When you think back to 2000-08 when George W. Bush served two terms as president of the United States, what do you think his historical legacy in the long-term will be? Invading Afghanistan in the aftermath of 9/11? Finishing off daddy's work in Iraq in 2003? Flying over the devastation caused by Hurricane Katrina in 2005? His presidency ending with the tumultuous 2008 Recession which continues to plague economies across the globe?

All of these events together certainly summarise Bush's presidency, and historians throughout the political spectrum will debate whether he dealt with each unfolding crisis in the appropriate manner.

But in the wake of the United States' recent airstrikes against Syria provoking hostility from Russia, I cannot help but ponder there was a more positive aspect to the former president's legacy, and that was his positive relationship with Vladimir Putin. Bush was without doubt the man who knew how to deal with the current Russian President.

For those of you who failed to pay attention to their own 'special relationship', do a Google images search of 'Bush and Putin' and then 'Obama and Putin', and you will notice the body language between the former compared to the latter was much more cordial and friendly. Bush dominated international news headlines in the 2000s, yet Putin barely made an international impact until 2008, when he invaded Georgia.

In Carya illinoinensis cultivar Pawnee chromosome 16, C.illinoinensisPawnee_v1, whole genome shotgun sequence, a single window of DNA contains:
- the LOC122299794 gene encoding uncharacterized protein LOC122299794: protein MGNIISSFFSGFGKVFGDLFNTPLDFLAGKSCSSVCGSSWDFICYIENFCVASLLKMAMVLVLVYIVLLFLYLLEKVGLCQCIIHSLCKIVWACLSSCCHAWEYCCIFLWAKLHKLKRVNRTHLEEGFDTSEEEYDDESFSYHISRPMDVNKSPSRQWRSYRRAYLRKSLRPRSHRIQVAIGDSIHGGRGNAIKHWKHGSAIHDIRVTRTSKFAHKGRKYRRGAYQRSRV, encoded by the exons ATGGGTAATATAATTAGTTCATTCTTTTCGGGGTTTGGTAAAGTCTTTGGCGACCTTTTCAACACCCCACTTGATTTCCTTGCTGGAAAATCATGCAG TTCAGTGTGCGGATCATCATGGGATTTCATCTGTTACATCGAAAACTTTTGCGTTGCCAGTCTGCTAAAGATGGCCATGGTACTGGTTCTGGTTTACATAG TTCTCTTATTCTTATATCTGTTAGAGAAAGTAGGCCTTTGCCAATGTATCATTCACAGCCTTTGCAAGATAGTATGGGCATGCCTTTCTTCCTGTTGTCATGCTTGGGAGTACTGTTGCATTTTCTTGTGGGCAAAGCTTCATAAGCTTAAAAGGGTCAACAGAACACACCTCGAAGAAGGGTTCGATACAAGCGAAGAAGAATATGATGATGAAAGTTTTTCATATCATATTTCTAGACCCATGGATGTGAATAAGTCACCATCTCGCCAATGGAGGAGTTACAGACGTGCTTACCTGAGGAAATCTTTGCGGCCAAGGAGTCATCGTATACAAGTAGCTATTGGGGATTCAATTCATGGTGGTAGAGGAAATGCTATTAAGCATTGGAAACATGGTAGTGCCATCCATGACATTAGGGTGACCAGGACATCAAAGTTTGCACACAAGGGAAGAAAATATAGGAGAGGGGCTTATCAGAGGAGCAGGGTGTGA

Some will argue Bush and Putin were too friendly with each other, but at least the Russian President knew where he stood with his former American counterpart.

The two engaged in a friendly disagreement over Iraq, but in the wake of Bush's 2002 speech to Congress declaring he will take action against the three rogue states (Iraq, Iran and North Korea), Putin was clever enough to recognise Bush was not a man to be messed with, despite their blossoming friendship at the time.

There was no talk of a post-Cold War crisis between Russia and the United States in the 2000s. Yet there was no talk of Bush being 'in the pocket' of Putin back then, was there?

As I argued in my recent article, Obama got his approach to Putin completely wrong. Trump may be dealing with him in a heavy-handed manner now, but this is only in response to Russia's aggression that started whilst his predecessor was president.

But Trump must also use this as an opportunity to rebuild those bridges so that Russia does not continue to behave in a domineering manner whilst being tough with the Russian bear at the same time.

Russia should never be trusted under Putin, but it's times like this I miss the days of peaceful cooperation between the United States and the Russians.